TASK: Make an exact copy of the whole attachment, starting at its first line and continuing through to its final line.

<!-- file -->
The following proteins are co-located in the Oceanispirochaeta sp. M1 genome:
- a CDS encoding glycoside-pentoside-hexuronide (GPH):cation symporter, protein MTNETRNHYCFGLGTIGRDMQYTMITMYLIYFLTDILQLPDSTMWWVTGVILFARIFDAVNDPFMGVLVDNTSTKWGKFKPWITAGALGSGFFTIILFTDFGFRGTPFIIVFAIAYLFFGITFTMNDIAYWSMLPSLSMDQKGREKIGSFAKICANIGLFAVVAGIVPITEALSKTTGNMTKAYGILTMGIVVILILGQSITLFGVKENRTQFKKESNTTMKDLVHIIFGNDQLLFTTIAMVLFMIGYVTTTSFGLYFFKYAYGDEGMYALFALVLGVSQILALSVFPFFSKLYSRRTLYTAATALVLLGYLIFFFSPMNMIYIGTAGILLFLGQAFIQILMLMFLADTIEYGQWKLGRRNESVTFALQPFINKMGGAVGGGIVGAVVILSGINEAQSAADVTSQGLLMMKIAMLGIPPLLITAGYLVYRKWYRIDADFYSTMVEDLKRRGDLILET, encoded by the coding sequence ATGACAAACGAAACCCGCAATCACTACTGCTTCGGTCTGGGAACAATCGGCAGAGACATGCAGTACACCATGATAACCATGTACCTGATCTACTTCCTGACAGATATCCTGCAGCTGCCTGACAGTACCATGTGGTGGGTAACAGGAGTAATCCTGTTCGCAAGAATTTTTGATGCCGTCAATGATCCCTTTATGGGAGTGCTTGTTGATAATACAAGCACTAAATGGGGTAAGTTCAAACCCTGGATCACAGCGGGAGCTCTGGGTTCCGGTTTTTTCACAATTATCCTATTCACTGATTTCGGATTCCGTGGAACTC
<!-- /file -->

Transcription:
The following proteins are co-located in the Oceanispirochaeta sp. M1 genome:
- a CDS encoding glycoside-pentoside-hexuronide (GPH):cation symporter, protein MTNETRNHYCFGLGTIGRDMQYTMITMYLIYFLTDILQLPDSTMWWVTGVILFARIFDAVNDPFMGVLVDNTSTKWGKFKPWITAGALGSGFFTIILFTDFGFRGTPFIIVFAIAYLFFGITFTMNDIAYWSMLPSLSMDQKGREKIGSFAKICANIGLFAVVAGIVPITEALSKTTGNMTKAYGILTMGIVVILILGQSITLFGVKENRTQFKKESNTTMKDLVHIIFGNDQLLFTTIAMVLFMIGYVTTTSFGLYFFKYAYGDEGMYALFALVLGVSQILALSVFPFFSKLYSRRTLYTAATALVLLGYLIFFFSPMNMIYIGTAGILLFLGQAFIQILMLMFLADTIEYGQWKLGRRNESVTFALQPFINKMGGAVGGGIVGAVVILSGINEAQSAADVTSQGLLMMKIAMLGIPPLLITAGYLVYRKWYRIDADFYSTMVEDLKRRGDLILET, encoded by the coding sequence ATGACAAACGAAACCCGCAATCACTACTGCTTCGGTCTGGGAACAATCGGCAGAGACATGCAGTACACCATGATAACCATGTACCTGATCTACTTCCTGACAGATATCCTGCAGCTGCCTGACAGTACCATGTGGTGGGTAACAGGAGTAATCCTGTTCGCAAGAATTTTTGATGCCGTCAATGATCCCTTTATGGGAGTGCTTGTTGATAATACAAGCACTAAATGGGGTAAGTTCAAACCCTGGATCACAGCGGGAGCTCTGGGTTCCGGTTTTTTCACAATTATCCTATTCACTGATTTCGGATTCCGTGGAACTC